As we approach the historic opening
of the new Chabot Space & Science Center, I want to pause
and reflect on the efforts to get us to this point. I am not just
talking about the last ten or so years (or, in the case of Terry
Galloway, 31 years!). I am talking about the grand history of
It would be interesting to show James Gilson and Anthony Chabot
the new Science Center. Besides the reaction to the technology
of today, I wonder what their reaction would be to what they started
117 years ago would it be amazement, a sense of accomplishment
and pride, and/or knowledge that their efforts have indeed changed
As I walk through the new Science Center, I cannot help but think
of all those who have made the new Chabot possible. It would take
several editions of The Refractor to begin to cover the contributions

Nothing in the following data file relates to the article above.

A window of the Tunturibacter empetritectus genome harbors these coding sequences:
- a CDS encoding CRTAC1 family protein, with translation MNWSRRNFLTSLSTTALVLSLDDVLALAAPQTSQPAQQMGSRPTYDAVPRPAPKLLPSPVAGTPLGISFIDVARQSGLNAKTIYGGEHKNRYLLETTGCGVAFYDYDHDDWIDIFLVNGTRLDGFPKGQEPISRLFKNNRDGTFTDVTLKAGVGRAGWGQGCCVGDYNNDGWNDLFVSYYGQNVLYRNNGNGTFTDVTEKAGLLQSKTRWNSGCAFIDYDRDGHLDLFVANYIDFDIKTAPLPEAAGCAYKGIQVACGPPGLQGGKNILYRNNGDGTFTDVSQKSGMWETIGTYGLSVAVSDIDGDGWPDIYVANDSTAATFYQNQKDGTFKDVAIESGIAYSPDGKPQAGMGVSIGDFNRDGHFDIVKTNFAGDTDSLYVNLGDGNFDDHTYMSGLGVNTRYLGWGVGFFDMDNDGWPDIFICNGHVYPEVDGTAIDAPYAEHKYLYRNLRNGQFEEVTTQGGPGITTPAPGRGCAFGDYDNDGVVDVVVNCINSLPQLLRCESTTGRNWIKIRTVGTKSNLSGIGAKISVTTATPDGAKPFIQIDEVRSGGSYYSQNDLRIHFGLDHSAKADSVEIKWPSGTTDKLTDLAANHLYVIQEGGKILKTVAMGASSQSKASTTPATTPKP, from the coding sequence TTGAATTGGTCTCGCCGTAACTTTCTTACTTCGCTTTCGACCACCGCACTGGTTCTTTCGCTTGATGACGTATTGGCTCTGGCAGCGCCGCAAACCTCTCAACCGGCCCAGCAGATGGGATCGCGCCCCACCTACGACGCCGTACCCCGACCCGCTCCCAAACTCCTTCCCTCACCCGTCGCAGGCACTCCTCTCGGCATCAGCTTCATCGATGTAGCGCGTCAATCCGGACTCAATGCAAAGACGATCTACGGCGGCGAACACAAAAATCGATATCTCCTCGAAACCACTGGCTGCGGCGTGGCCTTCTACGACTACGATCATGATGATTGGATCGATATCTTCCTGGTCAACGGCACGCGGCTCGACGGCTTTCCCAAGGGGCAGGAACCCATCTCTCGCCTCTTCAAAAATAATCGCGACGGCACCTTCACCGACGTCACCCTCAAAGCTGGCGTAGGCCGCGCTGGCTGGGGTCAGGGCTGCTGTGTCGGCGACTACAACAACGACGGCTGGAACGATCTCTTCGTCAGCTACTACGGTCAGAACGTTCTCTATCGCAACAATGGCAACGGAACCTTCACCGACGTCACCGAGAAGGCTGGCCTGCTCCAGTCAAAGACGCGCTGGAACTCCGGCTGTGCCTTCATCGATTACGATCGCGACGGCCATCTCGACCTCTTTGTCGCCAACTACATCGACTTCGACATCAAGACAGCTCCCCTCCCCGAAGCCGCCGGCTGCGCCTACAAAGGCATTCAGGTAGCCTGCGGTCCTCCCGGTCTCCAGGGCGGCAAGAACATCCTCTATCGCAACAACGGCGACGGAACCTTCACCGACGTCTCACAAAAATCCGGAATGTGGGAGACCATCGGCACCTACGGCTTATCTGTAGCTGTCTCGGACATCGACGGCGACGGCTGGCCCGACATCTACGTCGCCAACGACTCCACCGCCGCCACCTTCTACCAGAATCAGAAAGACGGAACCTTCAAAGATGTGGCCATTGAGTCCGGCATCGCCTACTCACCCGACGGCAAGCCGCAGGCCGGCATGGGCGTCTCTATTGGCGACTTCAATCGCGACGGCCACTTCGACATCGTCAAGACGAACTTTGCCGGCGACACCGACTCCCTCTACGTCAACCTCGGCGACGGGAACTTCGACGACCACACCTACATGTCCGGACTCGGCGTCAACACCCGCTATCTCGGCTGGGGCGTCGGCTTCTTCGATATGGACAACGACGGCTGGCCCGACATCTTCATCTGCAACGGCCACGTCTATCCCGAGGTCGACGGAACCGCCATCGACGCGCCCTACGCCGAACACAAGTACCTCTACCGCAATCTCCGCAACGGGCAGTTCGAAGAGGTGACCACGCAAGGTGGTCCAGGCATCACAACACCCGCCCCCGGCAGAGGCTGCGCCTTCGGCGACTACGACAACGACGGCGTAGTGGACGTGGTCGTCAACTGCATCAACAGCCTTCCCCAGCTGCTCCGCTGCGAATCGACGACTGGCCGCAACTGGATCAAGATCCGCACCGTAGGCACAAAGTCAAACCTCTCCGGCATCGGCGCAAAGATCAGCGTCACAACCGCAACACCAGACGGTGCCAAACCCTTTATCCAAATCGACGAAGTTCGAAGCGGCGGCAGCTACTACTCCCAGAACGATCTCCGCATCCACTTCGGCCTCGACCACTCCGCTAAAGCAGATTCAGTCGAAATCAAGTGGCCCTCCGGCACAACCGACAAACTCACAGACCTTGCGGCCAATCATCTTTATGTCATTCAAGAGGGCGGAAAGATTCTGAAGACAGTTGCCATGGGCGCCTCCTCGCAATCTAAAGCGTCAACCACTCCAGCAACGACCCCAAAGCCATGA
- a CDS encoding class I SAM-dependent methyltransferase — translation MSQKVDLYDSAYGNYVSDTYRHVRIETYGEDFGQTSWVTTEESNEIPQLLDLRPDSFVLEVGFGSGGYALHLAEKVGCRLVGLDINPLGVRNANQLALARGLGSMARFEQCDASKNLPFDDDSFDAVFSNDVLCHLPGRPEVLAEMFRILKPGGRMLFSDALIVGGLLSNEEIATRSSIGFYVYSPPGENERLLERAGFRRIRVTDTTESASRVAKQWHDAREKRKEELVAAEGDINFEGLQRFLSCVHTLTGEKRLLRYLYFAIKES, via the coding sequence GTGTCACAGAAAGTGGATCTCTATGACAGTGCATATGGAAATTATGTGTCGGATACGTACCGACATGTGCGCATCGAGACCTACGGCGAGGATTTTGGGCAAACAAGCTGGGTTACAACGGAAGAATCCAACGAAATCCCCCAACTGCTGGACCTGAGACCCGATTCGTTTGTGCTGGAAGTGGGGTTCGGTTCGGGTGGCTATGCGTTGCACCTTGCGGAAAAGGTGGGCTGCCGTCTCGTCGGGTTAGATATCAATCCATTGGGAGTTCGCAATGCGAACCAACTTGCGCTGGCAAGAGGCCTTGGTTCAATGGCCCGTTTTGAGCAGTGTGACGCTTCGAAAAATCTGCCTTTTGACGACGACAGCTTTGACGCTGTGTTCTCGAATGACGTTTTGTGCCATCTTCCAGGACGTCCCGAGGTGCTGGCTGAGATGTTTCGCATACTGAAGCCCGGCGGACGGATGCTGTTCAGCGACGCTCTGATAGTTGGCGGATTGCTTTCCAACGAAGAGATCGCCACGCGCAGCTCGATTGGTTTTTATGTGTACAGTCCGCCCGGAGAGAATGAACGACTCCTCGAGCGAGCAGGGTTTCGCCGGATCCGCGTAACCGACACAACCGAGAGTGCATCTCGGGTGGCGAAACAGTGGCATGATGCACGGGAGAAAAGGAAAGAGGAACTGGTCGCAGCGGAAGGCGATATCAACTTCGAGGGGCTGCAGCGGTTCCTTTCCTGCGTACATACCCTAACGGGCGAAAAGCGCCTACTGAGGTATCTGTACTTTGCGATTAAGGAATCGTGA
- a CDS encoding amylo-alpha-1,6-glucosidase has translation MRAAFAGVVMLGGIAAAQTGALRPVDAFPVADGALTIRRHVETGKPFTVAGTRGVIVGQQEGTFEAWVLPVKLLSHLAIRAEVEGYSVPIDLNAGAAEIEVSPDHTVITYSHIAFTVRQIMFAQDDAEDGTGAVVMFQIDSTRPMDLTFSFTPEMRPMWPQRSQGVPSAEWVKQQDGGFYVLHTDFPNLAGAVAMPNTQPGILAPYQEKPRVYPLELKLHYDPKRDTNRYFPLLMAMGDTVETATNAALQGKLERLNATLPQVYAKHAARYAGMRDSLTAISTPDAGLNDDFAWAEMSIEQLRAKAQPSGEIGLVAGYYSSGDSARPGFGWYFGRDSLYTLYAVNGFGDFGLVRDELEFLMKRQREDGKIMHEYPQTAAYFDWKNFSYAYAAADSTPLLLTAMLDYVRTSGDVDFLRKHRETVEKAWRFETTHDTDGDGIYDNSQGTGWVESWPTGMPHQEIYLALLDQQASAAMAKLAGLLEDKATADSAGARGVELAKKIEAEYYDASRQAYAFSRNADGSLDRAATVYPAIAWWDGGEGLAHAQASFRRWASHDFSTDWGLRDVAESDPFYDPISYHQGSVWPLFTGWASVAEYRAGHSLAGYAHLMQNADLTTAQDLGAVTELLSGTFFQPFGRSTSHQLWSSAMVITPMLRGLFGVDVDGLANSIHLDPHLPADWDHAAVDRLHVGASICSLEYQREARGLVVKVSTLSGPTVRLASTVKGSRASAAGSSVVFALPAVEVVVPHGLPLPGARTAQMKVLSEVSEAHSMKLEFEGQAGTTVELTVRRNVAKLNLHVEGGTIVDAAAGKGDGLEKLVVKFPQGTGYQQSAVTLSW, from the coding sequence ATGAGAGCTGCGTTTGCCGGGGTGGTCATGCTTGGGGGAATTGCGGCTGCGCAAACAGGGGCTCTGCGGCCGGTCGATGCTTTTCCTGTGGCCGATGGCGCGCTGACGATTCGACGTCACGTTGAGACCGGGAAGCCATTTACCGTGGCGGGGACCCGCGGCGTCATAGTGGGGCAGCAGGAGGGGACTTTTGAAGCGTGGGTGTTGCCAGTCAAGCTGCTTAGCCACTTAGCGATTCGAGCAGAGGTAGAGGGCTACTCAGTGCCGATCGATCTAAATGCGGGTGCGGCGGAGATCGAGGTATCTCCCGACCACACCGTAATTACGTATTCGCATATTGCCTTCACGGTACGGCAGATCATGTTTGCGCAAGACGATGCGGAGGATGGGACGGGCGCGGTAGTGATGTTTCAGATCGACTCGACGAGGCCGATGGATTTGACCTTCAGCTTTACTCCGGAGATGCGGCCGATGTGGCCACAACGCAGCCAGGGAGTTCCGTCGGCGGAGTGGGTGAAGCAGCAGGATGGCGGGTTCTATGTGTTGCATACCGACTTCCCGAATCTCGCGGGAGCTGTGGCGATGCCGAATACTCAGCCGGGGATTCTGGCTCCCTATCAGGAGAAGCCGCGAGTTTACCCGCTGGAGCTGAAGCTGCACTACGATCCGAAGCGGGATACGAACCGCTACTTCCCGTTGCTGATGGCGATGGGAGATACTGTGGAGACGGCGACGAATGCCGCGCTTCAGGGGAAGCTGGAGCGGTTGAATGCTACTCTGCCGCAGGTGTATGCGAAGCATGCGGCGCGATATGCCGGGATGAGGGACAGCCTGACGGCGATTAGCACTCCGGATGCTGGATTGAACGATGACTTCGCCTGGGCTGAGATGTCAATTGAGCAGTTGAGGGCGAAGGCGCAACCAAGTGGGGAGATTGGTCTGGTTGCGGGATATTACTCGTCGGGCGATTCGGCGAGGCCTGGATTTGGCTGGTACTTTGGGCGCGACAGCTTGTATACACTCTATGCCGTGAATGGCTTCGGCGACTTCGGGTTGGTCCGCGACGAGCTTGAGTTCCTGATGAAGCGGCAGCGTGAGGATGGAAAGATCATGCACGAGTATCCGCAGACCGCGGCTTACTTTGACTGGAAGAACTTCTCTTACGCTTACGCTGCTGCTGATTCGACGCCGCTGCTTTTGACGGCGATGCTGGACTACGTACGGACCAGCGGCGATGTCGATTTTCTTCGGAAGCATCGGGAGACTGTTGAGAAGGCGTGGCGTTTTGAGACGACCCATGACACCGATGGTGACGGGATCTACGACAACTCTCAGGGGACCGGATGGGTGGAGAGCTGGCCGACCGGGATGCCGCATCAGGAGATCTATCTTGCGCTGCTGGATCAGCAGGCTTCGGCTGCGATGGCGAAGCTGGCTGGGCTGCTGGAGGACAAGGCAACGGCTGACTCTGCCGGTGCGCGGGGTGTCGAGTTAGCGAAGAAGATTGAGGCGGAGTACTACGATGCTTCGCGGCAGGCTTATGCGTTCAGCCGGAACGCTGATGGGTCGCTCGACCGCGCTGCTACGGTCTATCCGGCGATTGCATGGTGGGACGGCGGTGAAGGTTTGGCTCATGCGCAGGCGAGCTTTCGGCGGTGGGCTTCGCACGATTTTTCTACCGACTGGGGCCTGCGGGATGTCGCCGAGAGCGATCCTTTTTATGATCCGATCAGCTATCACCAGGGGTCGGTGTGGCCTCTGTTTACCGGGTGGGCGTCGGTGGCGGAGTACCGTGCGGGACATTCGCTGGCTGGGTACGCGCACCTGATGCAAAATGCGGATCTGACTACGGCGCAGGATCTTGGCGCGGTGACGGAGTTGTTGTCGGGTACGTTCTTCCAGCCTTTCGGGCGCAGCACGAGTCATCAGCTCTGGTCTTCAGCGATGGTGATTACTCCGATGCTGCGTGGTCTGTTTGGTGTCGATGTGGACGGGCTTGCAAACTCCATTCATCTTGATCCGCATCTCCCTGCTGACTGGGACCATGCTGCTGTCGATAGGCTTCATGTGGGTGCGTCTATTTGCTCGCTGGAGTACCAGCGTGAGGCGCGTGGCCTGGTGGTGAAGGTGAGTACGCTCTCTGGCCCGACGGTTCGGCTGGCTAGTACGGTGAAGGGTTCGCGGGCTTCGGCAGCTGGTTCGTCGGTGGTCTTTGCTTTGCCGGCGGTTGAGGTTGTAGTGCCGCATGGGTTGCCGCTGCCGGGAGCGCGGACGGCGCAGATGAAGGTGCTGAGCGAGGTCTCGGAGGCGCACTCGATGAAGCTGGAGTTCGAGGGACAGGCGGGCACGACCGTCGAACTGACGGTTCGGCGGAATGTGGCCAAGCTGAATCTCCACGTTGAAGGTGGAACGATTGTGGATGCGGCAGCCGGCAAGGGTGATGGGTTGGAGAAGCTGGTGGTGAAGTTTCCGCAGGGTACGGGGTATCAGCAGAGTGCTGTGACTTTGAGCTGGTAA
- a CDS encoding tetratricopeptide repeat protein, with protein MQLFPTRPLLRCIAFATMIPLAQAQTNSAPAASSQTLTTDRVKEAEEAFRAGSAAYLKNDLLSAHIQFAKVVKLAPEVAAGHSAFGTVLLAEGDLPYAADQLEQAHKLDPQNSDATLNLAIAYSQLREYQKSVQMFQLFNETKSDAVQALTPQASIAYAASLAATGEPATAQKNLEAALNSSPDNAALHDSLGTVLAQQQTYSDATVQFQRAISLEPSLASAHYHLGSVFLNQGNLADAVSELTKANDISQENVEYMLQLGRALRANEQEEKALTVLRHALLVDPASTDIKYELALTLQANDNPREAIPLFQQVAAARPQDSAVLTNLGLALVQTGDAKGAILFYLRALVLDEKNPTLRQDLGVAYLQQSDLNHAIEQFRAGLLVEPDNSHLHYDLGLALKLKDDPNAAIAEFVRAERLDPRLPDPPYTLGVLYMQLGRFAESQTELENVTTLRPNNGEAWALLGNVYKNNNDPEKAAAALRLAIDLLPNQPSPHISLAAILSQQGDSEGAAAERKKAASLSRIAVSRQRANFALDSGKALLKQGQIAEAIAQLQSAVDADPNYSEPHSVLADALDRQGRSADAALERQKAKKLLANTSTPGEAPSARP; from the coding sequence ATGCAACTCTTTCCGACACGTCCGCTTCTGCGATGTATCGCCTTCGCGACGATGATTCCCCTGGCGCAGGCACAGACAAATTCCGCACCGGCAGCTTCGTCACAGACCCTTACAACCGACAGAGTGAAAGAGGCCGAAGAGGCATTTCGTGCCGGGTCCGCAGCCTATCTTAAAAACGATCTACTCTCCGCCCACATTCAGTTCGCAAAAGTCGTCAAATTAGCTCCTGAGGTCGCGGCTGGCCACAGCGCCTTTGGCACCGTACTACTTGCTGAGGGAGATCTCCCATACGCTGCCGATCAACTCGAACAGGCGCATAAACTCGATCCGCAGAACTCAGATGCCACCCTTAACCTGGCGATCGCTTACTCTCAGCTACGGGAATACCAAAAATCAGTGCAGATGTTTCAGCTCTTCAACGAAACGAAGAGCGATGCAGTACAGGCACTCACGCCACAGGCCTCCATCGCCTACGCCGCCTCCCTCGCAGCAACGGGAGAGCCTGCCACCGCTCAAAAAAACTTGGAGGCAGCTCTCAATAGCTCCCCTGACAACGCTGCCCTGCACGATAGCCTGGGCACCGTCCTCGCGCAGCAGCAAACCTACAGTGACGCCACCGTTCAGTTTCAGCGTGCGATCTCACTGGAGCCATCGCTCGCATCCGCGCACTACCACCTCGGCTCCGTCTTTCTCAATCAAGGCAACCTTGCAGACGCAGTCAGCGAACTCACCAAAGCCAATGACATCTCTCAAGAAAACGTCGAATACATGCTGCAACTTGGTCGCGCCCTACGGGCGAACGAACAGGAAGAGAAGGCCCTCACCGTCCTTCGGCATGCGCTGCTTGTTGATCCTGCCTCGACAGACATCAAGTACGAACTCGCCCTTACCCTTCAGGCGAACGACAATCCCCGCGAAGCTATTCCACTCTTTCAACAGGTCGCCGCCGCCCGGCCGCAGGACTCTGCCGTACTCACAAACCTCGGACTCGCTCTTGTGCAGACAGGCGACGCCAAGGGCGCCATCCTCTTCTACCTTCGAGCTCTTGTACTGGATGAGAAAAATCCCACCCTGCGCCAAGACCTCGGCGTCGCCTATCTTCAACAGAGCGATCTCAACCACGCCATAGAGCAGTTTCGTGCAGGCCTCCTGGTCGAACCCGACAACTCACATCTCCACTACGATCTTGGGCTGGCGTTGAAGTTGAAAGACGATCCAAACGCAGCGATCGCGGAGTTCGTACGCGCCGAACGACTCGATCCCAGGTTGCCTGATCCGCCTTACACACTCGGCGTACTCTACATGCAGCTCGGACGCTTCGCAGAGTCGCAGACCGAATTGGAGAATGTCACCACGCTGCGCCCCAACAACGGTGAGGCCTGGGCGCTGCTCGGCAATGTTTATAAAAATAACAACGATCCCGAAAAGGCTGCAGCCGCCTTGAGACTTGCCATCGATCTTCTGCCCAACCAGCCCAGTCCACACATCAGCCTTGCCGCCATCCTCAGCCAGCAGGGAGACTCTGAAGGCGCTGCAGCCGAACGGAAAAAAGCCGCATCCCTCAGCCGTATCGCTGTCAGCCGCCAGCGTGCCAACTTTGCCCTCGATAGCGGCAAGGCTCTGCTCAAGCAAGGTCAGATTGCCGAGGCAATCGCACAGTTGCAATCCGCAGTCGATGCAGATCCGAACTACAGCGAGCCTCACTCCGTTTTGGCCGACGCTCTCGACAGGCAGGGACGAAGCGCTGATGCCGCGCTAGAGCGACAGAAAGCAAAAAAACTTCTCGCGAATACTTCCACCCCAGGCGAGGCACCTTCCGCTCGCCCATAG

that staff, Chabot Board, EAS members, and others have made over
the many, many years. I have heard people refer to the new Chabot
like childbirth. Carrying the child is both an exciting and anxious
period. Labor can be a difficult time (according to my wife!).
It is a special moment and miracle when child is born. And to
watch that child grow up can be both frustrating and wonderful.
Thats how I look at new Chabot. Its the third generation
of a very special place. It will not come into this world without
it faults, but we should all revel in the beauty and splendor
and enjoy it as we watch it grow and mature.
Kingsley Wightman (Left) and
Oakland City Councilman Dick Spees at the July 15 Dinner Meeting
of the Eastbay Astronomical Society. Kingsley led Chabot Observatory
from 1959 until 1991. Dick was the first Chairman of Chabot Observatory
and Science Center.
I want to close by telling you how
much I enjoyed last months EAS Annual Dinner at the new
Science Center. Many of you went out of your way to be so complimentary
about the new Chabot; my sincere appreciation to you for your
comments. And to see and revel in the moment with Kingsley Wightman
was indeed special.
So here we are, ready to officially open to the general public
on August 19, 2000.